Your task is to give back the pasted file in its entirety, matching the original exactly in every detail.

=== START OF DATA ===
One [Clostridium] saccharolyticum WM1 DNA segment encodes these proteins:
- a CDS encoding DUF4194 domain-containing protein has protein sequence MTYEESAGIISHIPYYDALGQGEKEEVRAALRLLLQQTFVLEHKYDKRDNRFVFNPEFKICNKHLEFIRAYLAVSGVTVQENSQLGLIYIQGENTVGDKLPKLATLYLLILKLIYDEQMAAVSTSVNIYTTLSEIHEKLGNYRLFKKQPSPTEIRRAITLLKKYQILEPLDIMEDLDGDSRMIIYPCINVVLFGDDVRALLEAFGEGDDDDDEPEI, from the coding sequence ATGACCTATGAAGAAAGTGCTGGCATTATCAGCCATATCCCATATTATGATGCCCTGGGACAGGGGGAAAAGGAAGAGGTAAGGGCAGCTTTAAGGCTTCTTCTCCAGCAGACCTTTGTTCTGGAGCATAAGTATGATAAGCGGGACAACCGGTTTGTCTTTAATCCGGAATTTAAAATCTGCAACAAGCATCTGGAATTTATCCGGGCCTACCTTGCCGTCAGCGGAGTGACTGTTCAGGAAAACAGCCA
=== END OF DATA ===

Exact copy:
One [Clostridium] saccharolyticum WM1 DNA segment encodes these proteins:
- a CDS encoding DUF4194 domain-containing protein has protein sequence MTYEESAGIISHIPYYDALGQGEKEEVRAALRLLLQQTFVLEHKYDKRDNRFVFNPEFKICNKHLEFIRAYLAVSGVTVQENSQLGLIYIQGENTVGDKLPKLATLYLLILKLIYDEQMAAVSTSVNIYTTLSEIHEKLGNYRLFKKQPSPTEIRRAITLLKKYQILEPLDIMEDLDGDSRMIIYPCINVVLFGDDVRALLEAFGEGDDDDDEPEI, from the coding sequence ATGACCTATGAAGAAAGTGCTGGCATTATCAGCCATATCCCATATTATGATGCCCTGGGACAGGGGGAAAAGGAAGAGGTAAGGGCAGCTTTAAGGCTTCTTCTCCAGCAGACCTTTGTTCTGGAGCATAAGTATGATAAGCGGGACAACCGGTTTGTCTTTAATCCGGAATTTAAAATCTGCAACAAGCATCTGGAATTTATCCGGGCCTACCTTGCCGTCAGCGGAGTGACTGTTCAGGAAAACAGCCA